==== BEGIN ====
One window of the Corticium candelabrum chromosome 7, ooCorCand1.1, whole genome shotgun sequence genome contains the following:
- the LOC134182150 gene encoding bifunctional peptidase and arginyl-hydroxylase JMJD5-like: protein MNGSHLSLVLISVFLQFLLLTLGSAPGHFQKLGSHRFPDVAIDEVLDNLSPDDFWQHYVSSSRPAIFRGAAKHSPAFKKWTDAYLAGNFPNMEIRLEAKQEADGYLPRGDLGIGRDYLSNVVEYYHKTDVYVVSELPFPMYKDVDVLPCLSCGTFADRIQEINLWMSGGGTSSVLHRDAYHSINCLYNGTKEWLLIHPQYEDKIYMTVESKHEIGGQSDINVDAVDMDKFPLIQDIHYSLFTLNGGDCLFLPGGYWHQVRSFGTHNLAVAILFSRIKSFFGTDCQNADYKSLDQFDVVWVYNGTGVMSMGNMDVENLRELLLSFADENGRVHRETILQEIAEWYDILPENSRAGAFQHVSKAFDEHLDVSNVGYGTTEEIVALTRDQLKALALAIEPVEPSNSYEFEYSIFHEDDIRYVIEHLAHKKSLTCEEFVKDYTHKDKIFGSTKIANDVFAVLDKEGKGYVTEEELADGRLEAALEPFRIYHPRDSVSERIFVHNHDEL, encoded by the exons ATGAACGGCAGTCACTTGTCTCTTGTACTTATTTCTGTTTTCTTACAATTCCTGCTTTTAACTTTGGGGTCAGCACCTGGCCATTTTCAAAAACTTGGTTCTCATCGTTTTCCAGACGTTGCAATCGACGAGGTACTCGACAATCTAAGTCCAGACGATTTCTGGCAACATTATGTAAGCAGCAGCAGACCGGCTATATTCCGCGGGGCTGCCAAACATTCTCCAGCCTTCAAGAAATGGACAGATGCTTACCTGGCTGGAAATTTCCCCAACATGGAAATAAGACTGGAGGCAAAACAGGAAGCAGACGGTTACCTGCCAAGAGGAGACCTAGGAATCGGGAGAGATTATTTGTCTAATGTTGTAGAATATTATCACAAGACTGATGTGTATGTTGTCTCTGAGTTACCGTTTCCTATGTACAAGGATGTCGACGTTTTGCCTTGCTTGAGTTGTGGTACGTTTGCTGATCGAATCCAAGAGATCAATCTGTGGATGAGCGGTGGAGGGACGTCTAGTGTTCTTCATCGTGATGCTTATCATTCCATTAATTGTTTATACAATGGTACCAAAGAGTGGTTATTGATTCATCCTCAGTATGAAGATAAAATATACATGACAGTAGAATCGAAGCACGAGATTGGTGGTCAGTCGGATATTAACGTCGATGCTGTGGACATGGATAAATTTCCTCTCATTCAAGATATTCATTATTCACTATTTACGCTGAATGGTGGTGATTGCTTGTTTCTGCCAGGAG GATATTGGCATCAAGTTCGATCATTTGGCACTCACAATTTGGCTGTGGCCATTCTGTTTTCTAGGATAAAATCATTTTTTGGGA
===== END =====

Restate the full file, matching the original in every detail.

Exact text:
One window of the Corticium candelabrum chromosome 7, ooCorCand1.1, whole genome shotgun sequence genome contains the following:
- the LOC134182150 gene encoding bifunctional peptidase and arginyl-hydroxylase JMJD5-like: protein MNGSHLSLVLISVFLQFLLLTLGSAPGHFQKLGSHRFPDVAIDEVLDNLSPDDFWQHYVSSSRPAIFRGAAKHSPAFKKWTDAYLAGNFPNMEIRLEAKQEADGYLPRGDLGIGRDYLSNVVEYYHKTDVYVVSELPFPMYKDVDVLPCLSCGTFADRIQEINLWMSGGGTSSVLHRDAYHSINCLYNGTKEWLLIHPQYEDKIYMTVESKHEIGGQSDINVDAVDMDKFPLIQDIHYSLFTLNGGDCLFLPGGYWHQVRSFGTHNLAVAILFSRIKSFFGTDCQNADYKSLDQFDVVWVYNGTGVMSMGNMDVENLRELLLSFADENGRVHRETILQEIAEWYDILPENSRAGAFQHVSKAFDEHLDVSNVGYGTTEEIVALTRDQLKALALAIEPVEPSNSYEFEYSIFHEDDIRYVIEHLAHKKSLTCEEFVKDYTHKDKIFGSTKIANDVFAVLDKEGKGYVTEEELADGRLEAALEPFRIYHPRDSVSERIFVHNHDEL, encoded by the exons ATGAACGGCAGTCACTTGTCTCTTGTACTTATTTCTGTTTTCTTACAATTCCTGCTTTTAACTTTGGGGTCAGCACCTGGCCATTTTCAAAAACTTGGTTCTCATCGTTTTCCAGACGTTGCAATCGACGAGGTACTCGACAATCTAAGTCCAGACGATTTCTGGCAACATTATGTAAGCAGCAGCAGACCGGCTATATTCCGCGGGGCTGCCAAACATTCTCCAGCCTTCAAGAAATGGACAGATGCTTACCTGGCTGGAAATTTCCCCAACATGGAAATAAGACTGGAGGCAAAACAGGAAGCAGACGGTTACCTGCCAAGAGGAGACCTAGGAATCGGGAGAGATTATTTGTCTAATGTTGTAGAATATTATCACAAGACTGATGTGTATGTTGTCTCTGAGTTACCGTTTCCTATGTACAAGGATGTCGACGTTTTGCCTTGCTTGAGTTGTGGTACGTTTGCTGATCGAATCCAAGAGATCAATCTGTGGATGAGCGGTGGAGGGACGTCTAGTGTTCTTCATCGTGATGCTTATCATTCCATTAATTGTTTATACAATGGTACCAAAGAGTGGTTATTGATTCATCCTCAGTATGAAGATAAAATATACATGACAGTAGAATCGAAGCACGAGATTGGTGGTCAGTCGGATATTAACGTCGATGCTGTGGACATGGATAAATTTCCTCTCATTCAAGATATTCATTATTCACTATTTACGCTGAATGGTGGTGATTGCTTGTTTCTGCCAGGAG GATATTGGCATCAAGTTCGATCATTTGGCACTCACAATTTGGCTGTGGCCATTCTGTTTTCTAGGATAAAATCATTTTTTGGGA